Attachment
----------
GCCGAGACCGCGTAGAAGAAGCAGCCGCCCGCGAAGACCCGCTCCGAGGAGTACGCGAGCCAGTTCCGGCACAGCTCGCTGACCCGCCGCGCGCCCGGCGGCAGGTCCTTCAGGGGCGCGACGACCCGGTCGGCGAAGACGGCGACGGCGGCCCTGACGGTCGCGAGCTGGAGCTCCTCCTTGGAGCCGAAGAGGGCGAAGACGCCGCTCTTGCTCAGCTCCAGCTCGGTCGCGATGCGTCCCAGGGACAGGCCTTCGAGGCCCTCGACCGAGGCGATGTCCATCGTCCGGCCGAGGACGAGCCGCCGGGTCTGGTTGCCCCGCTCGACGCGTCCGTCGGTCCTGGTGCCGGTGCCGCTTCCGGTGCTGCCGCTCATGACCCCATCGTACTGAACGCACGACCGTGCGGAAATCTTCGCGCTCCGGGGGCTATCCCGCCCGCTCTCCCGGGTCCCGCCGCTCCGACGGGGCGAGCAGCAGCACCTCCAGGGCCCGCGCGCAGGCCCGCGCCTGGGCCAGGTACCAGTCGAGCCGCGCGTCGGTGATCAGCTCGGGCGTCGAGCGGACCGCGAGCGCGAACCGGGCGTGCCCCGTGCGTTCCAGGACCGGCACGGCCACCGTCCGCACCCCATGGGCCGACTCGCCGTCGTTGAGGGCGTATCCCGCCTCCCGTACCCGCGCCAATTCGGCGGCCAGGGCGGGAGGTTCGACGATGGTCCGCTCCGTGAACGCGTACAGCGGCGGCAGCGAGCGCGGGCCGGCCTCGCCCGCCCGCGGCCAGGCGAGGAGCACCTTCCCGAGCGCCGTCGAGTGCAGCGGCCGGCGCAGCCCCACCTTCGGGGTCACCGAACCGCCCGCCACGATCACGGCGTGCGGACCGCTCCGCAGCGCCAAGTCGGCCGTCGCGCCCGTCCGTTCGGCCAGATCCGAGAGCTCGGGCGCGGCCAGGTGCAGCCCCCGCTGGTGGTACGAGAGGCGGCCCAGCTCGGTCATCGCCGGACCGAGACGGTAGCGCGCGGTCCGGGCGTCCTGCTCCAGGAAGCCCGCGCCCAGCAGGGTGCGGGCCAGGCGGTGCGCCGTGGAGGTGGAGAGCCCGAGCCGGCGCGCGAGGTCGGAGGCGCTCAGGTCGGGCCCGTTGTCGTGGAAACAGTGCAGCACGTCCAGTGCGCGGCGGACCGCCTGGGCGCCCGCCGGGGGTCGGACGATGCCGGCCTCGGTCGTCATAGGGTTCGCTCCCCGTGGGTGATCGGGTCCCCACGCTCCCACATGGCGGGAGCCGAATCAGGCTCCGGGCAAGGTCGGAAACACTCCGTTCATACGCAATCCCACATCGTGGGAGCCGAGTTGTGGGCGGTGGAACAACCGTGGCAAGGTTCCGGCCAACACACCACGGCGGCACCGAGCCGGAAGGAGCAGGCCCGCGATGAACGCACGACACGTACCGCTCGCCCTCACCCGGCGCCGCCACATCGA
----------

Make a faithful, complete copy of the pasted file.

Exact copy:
GCCGAGACCGCGTAGAAGAAGCAGCCGCCCGCGAAGACCCGCTCCGAGGAGTACGCGAGCCAGTTCCGGCACAGCTCGCTGACCCGCCGCGCGCCCGGCGGCAGGTCCTTCAGGGGCGCGACGACCCGGTCGGCGAAGACGGCGACGGCGGCCCTGACGGTCGCGAGCTGGAGCTCCTCCTTGGAGCCGAAGAGGGCGAAGACGCCGCTCTTGCTCAGCTCCAGCTCGGTCGCGATGCGTCCCAGGGACAGGCCTTCGAGGCCCTCGACCGAGGCGATGTCCATCGTCCGGCCGAGGACGAGCCGCCGGGTCTGGTTGCCCCGCTCGACGCGTCCGTCGGTCCTGGTGCCGGTGCCGCTTCCGGTGCTGCCGCTCATGACCCCATCGTACTGAACGCACGACCGTGCGGAAATCTTCGCGCTCCGGGGGCTATCCCGCCCGCTCTCCCGGGTCCCGCCGCTCCGACGGGGCGAGCAGCAGCACCTCCAGGGCCCGCGCGCAGGCCCGCGCCTGGGCCAGGTACCAGTCGAGCCGCGCGTCGGTGATCAGCTCGGGCGTCGAGCGGACCGCGAGCGCGAACCGGGCGTGCCCCGTGCGTTCCAGGACCGGCACGGCCACCGTCCGCACCCCATGGGCCGACTCGCCGTCGTTGAGGGCGTATCCCGCCTCCCGTACCCGCGCCAATTCGGCGGCCAGGGCGGGAGGTTCGACGATGGTCCGCTCCGTGAACGCGTACAGCGGCGGCAGCGAGCGCGGGCCGGCCTCGCCCGCCCGCGGCCAGGCGAGGAGCACCTTCCCGAGCGCCGTCGAGTGCAGCGGCCGGCGCAGCCCCACCTTCGGGGTCACCGAACCGCCCGCCACGATCACGGCGTGCGGACCGCTCCGCAGCGCCAAGTCGGCCGTCGCGCCCGTCCGTTCGGCCAGATCCGAGAGCTCGGGCGCGGCCAGGTGCAGCCCCCGCTGGTGGTACGAGAGGCGGCCCAGCTCGGTCATCGCCGGACCGAGACGGTAGCGCGCGGTCCGGGCGTCCTGCTCCAGGAAGCCCGCGCCCAGCAGGGTGCGGGCCAGGCGGTGCGCCGTGGAGGTGGAGAGCCCGAGCCGGCGCGCGAGGTCGGAGGCGCTCAGGTCGGGCCCGTTGTCGTGGAAACAGTGCAGCACGTCCAGTGCGCGGCGGACCGCCTGGGCGCCCGCCGGGGGTCGGACGATGCCGGCCTCGGTCGTCATAGGGTTCGCTCCCCGTGGGTGATCGGGTCCCCACGCTCCCACATGGCGGGAGCCGAATCAGGCTCCGGGCAAGGTCGGAAACACTCCGTTCATACGCAATCCCACATCGTGGGAGCCGAGTTGTGGGCGGTGGAACAACCGTGGCAAGGTTCCGGCCAACACACCACGGCGGCACCGAGCCGGAAGGAGCAGGCCCGCGATGAACGCACGACACGTACCGCTCGCCCTCACCCGGCGCCGCCACATCGA